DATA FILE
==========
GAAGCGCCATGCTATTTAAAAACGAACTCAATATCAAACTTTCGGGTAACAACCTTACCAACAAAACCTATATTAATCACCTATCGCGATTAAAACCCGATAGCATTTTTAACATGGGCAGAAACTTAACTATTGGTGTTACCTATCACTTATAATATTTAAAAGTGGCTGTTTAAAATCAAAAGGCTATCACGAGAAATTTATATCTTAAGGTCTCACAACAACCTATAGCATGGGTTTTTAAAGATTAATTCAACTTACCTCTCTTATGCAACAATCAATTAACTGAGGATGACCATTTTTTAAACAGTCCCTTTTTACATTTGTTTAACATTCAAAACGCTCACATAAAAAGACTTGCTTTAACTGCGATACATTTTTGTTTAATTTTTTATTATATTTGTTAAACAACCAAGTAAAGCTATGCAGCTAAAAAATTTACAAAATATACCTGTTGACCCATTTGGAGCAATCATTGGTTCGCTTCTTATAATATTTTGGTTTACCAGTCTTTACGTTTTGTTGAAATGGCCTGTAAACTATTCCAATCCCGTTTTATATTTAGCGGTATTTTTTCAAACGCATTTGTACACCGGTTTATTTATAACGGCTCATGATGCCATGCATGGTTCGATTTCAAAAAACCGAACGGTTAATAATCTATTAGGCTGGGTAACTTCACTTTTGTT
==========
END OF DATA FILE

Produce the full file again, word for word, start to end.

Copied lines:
GAAGCGCCATGCTATTTAAAAACGAACTCAATATCAAACTTTCGGGTAACAACCTTACCAACAAAACCTATATTAATCACCTATCGCGATTAAAACCCGATAGCATTTTTAACATGGGCAGAAACTTAACTATTGGTGTTACCTATCACTTATAATATTTAAAAGTGGCTGTTTAAAATCAAAAGGCTATCACGAGAAATTTATATCTTAAGGTCTCACAACAACCTATAGCATGGGTTTTTAAAGATTAATTCAACTTACCTCTCTTATGCAACAATCAATTAACTGAGGATGACCATTTTTTAAACAGTCCCTTTTTACATTTGTTTAACATTCAAAACGCTCACATAAAAAGACTTGCTTTAACTGCGATACATTTTTGTTTAATTTTTTATTATATTTGTTAAACAACCAAGTAAAGCTATGCAGCTAAAAAATTTACAAAATATACCTGTTGACCCATTTGGAGCAATCATTGGTTCGCTTCTTATAATATTTTGGTTTACCAGTCTTTACGTTTTGTTGAAATGGCCTGTAAACTATTCCAATCCCGTTTTATATTTAGCGGTATTTTTTCAAACGCATTTGTACACCGGTTTATTTATAACGGCTCATGATGCCATGCATGGTTCGATTTCAAAAAACCGAACGGTTAATAATCTATTAGGCTGGGTAACTTCACTTTTGTT